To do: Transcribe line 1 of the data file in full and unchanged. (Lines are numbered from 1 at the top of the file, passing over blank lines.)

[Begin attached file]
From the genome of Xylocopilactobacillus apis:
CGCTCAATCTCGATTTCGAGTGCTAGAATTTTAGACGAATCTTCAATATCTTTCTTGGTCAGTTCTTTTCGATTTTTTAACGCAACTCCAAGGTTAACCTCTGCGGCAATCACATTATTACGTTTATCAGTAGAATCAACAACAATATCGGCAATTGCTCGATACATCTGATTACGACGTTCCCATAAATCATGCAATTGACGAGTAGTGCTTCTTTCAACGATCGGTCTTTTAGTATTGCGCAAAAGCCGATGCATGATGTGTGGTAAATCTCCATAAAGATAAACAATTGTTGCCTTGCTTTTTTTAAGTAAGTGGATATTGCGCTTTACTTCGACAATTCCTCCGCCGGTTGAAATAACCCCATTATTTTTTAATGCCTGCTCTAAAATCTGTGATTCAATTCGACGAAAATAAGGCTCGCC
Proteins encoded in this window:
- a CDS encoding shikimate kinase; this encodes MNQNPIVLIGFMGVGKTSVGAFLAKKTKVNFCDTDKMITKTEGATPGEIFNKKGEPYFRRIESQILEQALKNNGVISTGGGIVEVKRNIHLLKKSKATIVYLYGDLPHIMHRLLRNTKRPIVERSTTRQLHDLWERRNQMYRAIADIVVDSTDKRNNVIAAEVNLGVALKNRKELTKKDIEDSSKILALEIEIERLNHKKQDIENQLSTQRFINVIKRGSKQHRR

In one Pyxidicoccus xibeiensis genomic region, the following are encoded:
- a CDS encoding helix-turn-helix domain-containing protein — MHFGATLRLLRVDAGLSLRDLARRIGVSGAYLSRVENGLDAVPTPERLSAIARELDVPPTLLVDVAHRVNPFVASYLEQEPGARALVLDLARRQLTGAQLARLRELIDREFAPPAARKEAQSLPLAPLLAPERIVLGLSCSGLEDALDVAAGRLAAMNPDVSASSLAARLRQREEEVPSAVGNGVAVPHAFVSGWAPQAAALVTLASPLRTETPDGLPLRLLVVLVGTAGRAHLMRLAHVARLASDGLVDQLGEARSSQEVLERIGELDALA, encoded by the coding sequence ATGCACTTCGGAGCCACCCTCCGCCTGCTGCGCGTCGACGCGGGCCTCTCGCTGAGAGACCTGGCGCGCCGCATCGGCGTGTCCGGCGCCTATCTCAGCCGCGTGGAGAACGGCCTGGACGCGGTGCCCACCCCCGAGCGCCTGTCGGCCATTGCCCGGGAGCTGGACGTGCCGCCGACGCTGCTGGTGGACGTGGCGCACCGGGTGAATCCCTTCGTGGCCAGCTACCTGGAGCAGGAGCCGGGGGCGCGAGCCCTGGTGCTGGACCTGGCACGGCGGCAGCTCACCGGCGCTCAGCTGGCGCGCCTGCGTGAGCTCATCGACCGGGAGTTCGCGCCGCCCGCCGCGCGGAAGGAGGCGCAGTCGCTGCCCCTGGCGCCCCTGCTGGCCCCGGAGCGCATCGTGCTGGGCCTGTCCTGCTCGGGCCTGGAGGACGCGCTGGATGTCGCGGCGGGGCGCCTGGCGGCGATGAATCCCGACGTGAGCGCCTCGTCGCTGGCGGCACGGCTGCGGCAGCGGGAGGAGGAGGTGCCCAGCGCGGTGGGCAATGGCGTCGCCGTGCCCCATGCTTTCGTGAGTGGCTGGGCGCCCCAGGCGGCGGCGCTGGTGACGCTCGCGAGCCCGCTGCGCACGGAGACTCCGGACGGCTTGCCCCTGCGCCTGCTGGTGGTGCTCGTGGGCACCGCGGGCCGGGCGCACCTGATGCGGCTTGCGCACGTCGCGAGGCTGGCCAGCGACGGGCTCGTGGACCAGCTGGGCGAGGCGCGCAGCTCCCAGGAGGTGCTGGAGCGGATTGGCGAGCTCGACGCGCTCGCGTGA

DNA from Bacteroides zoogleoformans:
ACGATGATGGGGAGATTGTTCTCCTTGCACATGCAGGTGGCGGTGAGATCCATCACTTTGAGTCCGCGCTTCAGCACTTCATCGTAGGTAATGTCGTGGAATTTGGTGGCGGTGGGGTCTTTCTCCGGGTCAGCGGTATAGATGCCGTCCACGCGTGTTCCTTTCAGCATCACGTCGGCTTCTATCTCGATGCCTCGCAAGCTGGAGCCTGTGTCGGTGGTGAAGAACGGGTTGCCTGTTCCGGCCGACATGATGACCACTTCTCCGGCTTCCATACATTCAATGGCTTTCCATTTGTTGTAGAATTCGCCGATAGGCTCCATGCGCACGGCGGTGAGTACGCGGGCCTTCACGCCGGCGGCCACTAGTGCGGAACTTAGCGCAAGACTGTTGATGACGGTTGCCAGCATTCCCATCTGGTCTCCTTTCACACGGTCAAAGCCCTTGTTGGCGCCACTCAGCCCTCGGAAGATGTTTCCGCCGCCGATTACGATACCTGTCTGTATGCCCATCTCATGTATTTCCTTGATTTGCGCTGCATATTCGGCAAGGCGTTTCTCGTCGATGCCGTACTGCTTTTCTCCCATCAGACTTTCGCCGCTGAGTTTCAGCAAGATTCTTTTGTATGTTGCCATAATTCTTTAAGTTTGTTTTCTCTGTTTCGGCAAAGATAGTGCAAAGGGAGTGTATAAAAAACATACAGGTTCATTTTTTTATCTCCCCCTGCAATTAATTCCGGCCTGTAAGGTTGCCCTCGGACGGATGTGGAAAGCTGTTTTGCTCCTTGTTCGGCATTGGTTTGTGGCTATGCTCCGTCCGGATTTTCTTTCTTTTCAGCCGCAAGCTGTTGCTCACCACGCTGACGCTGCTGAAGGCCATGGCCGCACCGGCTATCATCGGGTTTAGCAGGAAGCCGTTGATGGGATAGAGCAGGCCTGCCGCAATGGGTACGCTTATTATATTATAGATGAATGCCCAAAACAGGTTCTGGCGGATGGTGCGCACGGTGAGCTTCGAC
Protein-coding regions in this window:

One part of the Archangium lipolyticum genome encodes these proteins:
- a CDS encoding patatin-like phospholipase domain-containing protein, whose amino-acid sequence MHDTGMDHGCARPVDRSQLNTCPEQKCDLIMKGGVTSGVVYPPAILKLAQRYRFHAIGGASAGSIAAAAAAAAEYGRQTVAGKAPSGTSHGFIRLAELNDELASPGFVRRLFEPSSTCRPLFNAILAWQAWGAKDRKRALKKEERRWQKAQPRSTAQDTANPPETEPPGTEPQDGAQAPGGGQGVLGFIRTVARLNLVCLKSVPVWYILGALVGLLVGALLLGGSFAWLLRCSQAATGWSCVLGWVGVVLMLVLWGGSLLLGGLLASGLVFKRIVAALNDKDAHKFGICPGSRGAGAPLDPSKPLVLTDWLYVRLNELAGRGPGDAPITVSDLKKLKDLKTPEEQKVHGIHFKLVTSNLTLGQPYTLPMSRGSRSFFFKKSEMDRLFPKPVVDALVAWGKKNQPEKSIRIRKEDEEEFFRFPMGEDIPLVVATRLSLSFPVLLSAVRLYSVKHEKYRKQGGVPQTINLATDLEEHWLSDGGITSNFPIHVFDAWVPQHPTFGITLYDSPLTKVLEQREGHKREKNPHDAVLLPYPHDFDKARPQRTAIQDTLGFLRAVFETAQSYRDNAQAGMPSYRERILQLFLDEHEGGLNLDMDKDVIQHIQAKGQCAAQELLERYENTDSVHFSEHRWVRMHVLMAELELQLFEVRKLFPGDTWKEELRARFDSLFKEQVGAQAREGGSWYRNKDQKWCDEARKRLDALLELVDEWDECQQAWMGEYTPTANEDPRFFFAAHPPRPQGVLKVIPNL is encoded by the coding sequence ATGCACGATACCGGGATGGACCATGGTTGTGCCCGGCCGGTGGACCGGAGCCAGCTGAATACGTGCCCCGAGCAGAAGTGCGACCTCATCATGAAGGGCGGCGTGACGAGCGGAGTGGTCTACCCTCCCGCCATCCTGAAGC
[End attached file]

From the genome of Xylocopilactobacillus apis: